SINGAPORE - Workers' Party MP Louis Chua on Tuesday called for singles to be allowed to apply for a Build-To-Order (BTO) Housing Board flat from the age of 28, instead of 35 now.
In his adjournment motion, Mr Chua (Sengkang GRC) also suggested providing Central Provident Fund housing grants to singles on a tiered scale if the eligibility age is lowered to 28, where grants are set at a lower amount and increased by age up to 35.
Currently, singles are allowed to apply for two-room flexi flats from the age of 35.
He noted that singles below 35 years old who wish to have their own home can either buy a private property - which is significantly more expensive than public housing - or rent a flat in the open market, which they may be priced out of.
"While it is abundantly clear that many Singaporeans who may be single for various reasons before the age of 35 would like to have a place of their own, many simply cannot afford to do so," he said.
Mr Chua added that the rule has "serious implications" on the growing number of singles under 35, such as depriving them of the security of home ownership if they are priced out of the private and HDB rental market.
"More importantly, current policy signals to single Singaporeans that their marital status, whether by choice or due to factors beyond their control, is somehow viewed as undesirable and undeserving of Government support for home ownership," he said.
Addressing the point that families should be prioritised over singles, he said singles do not compete with young couples and families for the same flat types in non-mature estates, based on data from past BTO exercises.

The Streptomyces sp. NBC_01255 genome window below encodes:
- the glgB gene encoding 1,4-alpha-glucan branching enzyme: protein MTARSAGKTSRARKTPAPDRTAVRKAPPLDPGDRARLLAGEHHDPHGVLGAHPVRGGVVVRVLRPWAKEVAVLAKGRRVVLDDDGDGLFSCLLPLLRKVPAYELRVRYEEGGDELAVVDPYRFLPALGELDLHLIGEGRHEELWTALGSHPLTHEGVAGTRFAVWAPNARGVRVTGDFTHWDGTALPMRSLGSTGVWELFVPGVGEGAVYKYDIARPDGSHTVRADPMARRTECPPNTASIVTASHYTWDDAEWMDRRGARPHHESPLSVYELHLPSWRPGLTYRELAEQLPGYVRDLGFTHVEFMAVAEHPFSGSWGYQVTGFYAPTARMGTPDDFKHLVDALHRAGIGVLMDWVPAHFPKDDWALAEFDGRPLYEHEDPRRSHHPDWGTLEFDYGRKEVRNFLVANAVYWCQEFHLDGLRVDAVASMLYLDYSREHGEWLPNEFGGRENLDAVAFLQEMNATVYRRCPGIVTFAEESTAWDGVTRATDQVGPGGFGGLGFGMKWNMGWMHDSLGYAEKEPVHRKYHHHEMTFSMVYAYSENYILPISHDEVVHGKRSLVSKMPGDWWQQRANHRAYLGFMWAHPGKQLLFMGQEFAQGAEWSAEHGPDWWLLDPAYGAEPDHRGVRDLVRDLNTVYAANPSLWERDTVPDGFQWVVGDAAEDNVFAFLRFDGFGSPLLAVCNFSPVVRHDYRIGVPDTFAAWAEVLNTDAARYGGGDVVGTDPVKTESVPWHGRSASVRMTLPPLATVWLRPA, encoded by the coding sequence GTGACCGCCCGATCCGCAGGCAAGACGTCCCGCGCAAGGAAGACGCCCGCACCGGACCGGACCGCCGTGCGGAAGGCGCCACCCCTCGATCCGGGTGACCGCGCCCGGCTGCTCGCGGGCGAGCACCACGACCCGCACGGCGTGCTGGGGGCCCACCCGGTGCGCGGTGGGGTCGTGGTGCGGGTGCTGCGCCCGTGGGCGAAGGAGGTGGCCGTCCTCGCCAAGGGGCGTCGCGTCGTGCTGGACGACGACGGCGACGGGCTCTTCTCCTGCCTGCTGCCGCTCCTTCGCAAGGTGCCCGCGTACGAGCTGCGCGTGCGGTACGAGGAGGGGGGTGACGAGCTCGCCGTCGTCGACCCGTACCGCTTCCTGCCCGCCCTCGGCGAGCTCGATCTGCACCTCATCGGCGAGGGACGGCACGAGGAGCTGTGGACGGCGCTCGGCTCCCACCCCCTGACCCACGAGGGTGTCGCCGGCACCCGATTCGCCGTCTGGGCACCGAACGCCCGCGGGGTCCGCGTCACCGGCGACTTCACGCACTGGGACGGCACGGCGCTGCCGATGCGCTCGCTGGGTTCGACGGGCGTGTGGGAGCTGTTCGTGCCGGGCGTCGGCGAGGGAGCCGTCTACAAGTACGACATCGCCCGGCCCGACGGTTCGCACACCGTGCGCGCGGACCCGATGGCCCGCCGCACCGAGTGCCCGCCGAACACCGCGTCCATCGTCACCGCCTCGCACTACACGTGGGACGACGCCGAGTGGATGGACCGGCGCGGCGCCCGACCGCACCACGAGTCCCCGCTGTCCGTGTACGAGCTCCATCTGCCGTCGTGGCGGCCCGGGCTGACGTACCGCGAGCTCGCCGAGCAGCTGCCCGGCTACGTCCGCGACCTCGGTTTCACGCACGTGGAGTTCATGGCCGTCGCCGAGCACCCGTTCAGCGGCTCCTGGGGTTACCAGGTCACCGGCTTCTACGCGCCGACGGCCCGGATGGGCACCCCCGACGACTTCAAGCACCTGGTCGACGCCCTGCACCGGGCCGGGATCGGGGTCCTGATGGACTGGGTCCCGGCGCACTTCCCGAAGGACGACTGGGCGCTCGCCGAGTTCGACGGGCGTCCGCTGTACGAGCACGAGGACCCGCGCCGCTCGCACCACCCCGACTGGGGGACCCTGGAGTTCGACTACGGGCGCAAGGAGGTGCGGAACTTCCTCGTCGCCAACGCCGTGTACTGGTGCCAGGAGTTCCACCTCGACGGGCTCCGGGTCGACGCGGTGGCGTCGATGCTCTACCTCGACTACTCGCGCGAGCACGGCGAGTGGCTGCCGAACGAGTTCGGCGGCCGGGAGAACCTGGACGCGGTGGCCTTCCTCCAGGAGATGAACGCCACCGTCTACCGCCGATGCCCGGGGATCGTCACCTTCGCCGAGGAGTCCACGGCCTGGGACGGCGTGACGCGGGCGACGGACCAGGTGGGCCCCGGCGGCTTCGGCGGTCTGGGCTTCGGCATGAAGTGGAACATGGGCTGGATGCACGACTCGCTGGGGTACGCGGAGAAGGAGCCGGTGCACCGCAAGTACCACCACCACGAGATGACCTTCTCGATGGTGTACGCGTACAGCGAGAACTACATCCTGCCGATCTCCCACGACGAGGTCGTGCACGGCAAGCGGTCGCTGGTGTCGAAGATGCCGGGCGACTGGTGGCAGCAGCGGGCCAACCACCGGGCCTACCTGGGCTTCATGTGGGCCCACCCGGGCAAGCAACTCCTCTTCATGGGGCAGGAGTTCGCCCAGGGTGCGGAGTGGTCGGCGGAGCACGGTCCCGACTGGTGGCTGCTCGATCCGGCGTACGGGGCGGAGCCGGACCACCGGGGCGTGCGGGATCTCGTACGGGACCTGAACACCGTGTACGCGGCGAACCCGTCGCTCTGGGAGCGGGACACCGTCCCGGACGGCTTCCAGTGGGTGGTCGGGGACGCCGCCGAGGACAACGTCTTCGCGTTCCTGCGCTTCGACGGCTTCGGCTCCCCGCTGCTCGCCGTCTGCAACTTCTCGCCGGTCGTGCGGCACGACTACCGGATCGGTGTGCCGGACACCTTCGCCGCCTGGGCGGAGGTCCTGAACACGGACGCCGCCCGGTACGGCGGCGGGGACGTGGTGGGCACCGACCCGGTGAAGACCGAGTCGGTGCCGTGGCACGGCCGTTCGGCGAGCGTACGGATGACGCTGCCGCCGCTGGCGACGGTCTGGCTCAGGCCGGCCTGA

In non-mature estates, young married couples tend to apply for three-room or larger BTO flats, while singles are limited to two-room flexi units, he noted.
"This shows that even without making any adjustments to the unit mix of various types of flats, lowering the minimum age threshold... is expected to have a minimal impact on young couples' likelihood of securing a flat," he added.
Mr Chua said that while housing policy should provide more support and incentives to young couples and families, it should not be viewed as mutually exclusive to expanding HDB options for singles.
As for the argument that singles owning HDB flats is in conflict with the Government's goals of encouraging marriage and family formation, Mr Chua said that when HDB options for singles were expanded in 1991 and 2013, marriage rates went up in the three years after.
"We accept that this could be a simple coincidence of timing... however, the data does suggest that we need not be too circumspect about expanding HDB options for singles as a factor that will single-handedly cause a further delay or decline in marriages," he said.
The Single Singapore Citizen Scheme was first introduced in October 1991, to allow singles aged 35 and above to buy three-room HDB resale flats in selected locations.
In 2013, singles aged 35 and above were allowed to buy new two-room flats directly from HDB.
Responding to Mr Chua, Senior Minister of State for National Development Tan Kiat How said the Government has expanded the range of housing options available to singles over the years.
The quota of two-room flexi flats set aside for first-time applicants, including singles, has been increased, he added.
In last month's BTO exercise, the number of non-senior two-room flexi flats set aside for first-timer singles in non-mature estates was raised, from 50 per cent to 65 per cent.
It was previously raised from 30 per cent to 50 per cent in 2015.
The Ministry of National Development will continue to engage Singaporeans on their housing needs and aspirations as part of the Forward Singapore exercise, Mr Tan said.